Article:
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Cabinet clears multi-billion dollar food subsidy plan

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The food ministry is assuming grain purchases at around 30 percent of output for the new food bill, relying on increased yields and lower wastage to cover extra requirements and keeping exports on the agenda.

NEW DELHI  : The cabinet agreed to tackle widespread malnutrition with food subsidies for two-thirds of the country's 1.2 billion population, a move that may shore up support for the government but carries risks for the faltering economy. The bill will be sent to parliament next week, a senior minister who asked not to be named told Reuters. "The food security bill is cleared," the minister said.

     The government's Congress party-led coalition has a majority and the multi-billion dollar project has a good chance of being passed into law ahead of elections in the poor, politically important state of Uttar Pradesh early this year. The new scheme aims to tackle rates of child malnutrition that are worse than in sub-Saharan Africa, but critics say slowing growth and a widening fiscal deficit in Asia's third largest economy mea the timing of the bill is irresponsible. "The economy may be in a bad shape but the fact is elections are coming," D.H. Pai Panandikar, head of private economic think tank RPG Foundation, said, before the cabinet cleared the bill. "Any policy they approve now will be aimed at extracting some political mileage. When you think what this means for public finances, you know the government is living for the day." Growth in the second quarter of the 2012 fiscal year has slowed to its lowest rate for more than two years. The rupee is the worst performing currency in Asia so far this year, the country's current account deficit has grown and the stock market has lost some 22 percent since January.

      Earlier in the month, opposition from coalition allies forced Prime Minister Manmohan Singh to backtrack from a policy allowing foreign supermarkets access to India's retail sector. In contrast, the subsidy plan is likely to find broad support. Voter anger at high food prices has damaged the popularity of Singh's centre-left government in a country where 40 percent of its population live below the U.N. poverty line. Existing food subsidy programmes are plagued by corruption, with only a small proportion of the grain reaching the intended benificiaries.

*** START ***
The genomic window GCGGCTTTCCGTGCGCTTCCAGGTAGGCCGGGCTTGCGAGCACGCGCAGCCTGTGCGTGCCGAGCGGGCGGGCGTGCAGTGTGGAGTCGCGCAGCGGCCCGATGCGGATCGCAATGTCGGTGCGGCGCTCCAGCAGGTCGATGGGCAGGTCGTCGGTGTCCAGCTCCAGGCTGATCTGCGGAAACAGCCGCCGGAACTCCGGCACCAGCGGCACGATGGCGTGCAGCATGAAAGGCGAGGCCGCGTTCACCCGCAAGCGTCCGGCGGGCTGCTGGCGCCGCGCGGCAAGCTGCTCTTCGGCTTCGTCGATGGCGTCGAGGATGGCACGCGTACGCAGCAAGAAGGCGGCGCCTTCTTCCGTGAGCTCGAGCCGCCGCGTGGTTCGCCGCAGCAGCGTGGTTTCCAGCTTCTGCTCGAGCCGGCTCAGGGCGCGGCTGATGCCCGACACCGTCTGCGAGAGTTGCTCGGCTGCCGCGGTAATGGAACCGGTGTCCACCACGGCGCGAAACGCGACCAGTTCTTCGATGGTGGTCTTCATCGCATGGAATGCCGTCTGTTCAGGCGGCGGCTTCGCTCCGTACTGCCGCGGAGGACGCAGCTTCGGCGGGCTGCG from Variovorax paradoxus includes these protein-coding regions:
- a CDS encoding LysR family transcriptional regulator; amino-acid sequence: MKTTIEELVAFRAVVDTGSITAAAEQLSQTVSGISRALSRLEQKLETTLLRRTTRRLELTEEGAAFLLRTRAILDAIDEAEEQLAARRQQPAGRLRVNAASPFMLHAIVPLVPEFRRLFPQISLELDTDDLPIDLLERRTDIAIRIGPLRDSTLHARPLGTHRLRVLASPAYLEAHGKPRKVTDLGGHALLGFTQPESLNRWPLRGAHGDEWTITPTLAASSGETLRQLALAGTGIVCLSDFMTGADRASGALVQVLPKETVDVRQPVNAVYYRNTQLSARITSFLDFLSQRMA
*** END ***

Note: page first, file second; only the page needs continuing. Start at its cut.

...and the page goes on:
BACKED BY GANDHIS Rural welfare schemes helped the ruling Congress party and allies return to power three years ago. The new bill will provide subsidized grain to 75 percent of people in the countryside and half the urban population deemed too poor to eat properly. A total of 810 million people could benefit.

     The food security bill and other welfare orientated laws are backed by Congress party leader Sonia Gandhi and her son Rahul Gandhi, who heads the party's campaign in Uttar Pradesh. The Gandhis are seen as being politically to the left of Singh. The planned subsidies double the cost of an existing programme that sells cheap grains and pulses to nearly 180 million poor families, the agriculture ministry says.

     This year, the government spent $12 billion, or 1 percent of GDP, on that programme. India aims to cut the fiscal deficit to a targeted 4.6 percent in 2011/12, but policymakers say it will be difficult to meet that target.

     The food ministry is assuming grain purchases at around 30 percent of output for the new food bill, relying on increased yields and lower wastage to cover extra requirements and keeping exports on the agenda.

 

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